Writers, translators, and critics explore the cultural politics and transnational impact of Latin American literature.
In Voice-Overs, an impressive collection of writers, translators, and critics of Latin American literature address the challenges and triumphs of translation in the publishing industry, in teaching, and in the writing culture of the Americas. Through personal anecdotes as well as critical analyses, they engage important, ongoing debates over issues of language, exile, cultural identity, and literary markets. Institutions and personalities in Latin American literary translation are highlighted to examine the genre's cultural politics and transnational impact.
Daniel Balderston is Professor and Chair of the Department of Spanish and Portuguese at the University of Iowa. He is the author and editor of several titles, including (with Mike Gonzalez and Ana M. López) The Encyclopedia of Contemporary Latin American and Caribbean Cultures. Marcy E. Schwartz is Associate Professor and Academic Director of Latin American Studies at Rutgers University. She is the author of Writing Paris: Urban Topographies of Desire in Contemporary Latin American Fiction, also published by SUNY Press.
"…the editors describe this book as 'an invitation to reflect on multiple and intersecting circuits of cultural production. ' Taken as a whole, the essays in this work provide an excellent grounding for such reflection, and will attract a wide readership among specialists and non-specialists alike. " — Arizona Journal of Hispanic Cultural Studies
"This book is superbly conceived: by combining statements on translation by writers and translators with research articles and classic essays, it makes available a range of resources that are both valuable in themselves and mutually illuminating. It lays the groundwork for further investigation into the question of literary translation, not only as it relates to Latin American literature, but also generally, as it relates to twentieth-century literatures, especially in postcolonial situations. " — Lawrence Venuti, author of The Scandals of Translation: Towards an Ethics of Difference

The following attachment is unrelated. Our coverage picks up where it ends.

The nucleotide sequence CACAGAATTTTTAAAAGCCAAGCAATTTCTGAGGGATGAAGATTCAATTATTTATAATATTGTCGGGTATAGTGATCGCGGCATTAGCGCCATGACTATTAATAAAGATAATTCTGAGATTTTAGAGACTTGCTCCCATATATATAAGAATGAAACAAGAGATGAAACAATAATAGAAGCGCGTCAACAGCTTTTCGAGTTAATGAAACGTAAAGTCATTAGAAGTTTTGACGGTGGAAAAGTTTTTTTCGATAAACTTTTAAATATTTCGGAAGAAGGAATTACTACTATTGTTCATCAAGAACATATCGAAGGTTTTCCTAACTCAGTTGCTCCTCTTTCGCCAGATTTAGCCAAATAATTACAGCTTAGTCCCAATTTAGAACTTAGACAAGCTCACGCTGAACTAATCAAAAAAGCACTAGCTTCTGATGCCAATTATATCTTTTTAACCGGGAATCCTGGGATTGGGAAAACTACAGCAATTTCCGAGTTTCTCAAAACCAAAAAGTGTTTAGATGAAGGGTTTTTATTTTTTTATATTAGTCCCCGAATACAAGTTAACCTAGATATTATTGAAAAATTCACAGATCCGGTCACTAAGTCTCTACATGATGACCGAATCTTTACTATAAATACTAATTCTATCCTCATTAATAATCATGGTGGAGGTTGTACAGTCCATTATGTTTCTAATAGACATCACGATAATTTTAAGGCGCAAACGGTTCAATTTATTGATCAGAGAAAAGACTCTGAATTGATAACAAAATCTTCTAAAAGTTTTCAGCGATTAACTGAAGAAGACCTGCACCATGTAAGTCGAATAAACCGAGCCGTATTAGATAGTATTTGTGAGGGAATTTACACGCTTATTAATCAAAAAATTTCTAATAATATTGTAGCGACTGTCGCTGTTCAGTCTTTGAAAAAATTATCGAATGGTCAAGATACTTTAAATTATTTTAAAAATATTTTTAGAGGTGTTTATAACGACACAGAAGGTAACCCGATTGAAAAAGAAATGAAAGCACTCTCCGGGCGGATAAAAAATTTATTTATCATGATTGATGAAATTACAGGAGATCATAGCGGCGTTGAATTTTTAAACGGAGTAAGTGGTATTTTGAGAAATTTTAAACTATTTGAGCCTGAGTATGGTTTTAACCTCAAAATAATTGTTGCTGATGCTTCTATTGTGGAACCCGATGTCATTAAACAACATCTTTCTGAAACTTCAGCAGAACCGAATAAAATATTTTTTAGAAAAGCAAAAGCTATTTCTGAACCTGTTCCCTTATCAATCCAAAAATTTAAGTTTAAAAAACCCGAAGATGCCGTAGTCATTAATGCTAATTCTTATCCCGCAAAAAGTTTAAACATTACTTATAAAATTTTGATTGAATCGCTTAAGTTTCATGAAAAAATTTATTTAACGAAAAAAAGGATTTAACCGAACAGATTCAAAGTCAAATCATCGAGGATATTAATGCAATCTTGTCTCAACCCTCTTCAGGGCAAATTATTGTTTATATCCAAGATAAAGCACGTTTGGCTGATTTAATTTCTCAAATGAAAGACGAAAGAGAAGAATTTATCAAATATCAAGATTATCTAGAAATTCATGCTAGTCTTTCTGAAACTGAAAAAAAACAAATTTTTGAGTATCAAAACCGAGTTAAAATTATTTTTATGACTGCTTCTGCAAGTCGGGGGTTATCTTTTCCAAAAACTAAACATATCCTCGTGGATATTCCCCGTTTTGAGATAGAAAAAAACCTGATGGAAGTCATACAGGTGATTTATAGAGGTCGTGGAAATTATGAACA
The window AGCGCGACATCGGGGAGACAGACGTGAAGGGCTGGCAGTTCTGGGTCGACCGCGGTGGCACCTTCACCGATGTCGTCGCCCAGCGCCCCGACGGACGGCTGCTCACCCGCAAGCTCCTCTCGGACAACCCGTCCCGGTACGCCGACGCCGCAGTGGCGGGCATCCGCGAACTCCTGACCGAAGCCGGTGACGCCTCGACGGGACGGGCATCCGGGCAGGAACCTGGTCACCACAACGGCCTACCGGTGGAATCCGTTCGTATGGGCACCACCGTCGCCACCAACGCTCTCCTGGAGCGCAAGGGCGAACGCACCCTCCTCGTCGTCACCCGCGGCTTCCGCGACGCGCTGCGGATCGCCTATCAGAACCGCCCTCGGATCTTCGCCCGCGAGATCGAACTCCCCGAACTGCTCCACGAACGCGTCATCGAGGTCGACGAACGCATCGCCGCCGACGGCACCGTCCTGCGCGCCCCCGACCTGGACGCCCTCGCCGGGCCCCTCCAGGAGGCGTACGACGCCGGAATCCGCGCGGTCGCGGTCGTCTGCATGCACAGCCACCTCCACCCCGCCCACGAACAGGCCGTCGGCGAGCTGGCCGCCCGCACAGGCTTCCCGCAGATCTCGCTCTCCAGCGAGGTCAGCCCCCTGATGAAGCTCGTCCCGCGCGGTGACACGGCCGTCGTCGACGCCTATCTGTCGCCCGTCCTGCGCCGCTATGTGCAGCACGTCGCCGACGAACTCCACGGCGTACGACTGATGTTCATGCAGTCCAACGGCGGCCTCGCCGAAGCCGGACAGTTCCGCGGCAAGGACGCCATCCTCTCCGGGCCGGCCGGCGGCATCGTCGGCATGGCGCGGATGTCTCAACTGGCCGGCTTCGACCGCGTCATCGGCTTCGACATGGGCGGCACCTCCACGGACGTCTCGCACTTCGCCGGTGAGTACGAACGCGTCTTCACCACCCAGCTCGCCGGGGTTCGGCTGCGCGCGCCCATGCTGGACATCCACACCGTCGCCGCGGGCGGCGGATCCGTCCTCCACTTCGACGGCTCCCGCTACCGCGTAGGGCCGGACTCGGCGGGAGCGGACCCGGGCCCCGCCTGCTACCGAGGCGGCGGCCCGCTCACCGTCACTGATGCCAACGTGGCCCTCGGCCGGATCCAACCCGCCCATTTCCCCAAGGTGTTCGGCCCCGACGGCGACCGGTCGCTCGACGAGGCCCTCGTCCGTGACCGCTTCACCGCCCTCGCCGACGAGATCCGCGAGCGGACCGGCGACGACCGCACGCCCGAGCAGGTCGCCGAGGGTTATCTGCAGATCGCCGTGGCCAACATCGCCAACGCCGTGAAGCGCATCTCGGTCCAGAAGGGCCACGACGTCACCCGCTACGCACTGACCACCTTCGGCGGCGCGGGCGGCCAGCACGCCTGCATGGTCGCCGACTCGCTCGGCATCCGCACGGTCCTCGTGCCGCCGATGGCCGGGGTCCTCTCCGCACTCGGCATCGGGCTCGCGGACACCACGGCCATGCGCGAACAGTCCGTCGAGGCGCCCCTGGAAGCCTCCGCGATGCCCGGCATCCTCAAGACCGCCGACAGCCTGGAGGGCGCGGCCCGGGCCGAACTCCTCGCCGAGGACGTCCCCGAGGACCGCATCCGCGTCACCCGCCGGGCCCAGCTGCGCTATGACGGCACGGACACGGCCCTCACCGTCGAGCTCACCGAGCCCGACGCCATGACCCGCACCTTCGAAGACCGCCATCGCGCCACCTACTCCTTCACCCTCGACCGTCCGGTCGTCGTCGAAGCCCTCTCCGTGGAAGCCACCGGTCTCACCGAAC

"This book is especially attractive because of its scope—translation as cultural exchange as well as linguistic transposition—and the range of its authors. It includes essays by some of Latin America's major writers and their translators, as well as thoughtful reflections on the issues of translation specific to the heterogeneity of Latin American culture and literature. " — Gwen Kirkpatrick, author of The Dissonant Legacy of Modernismo: Lugones, Herrera y Reissig, and the Voices of Modern Spanish American Poetry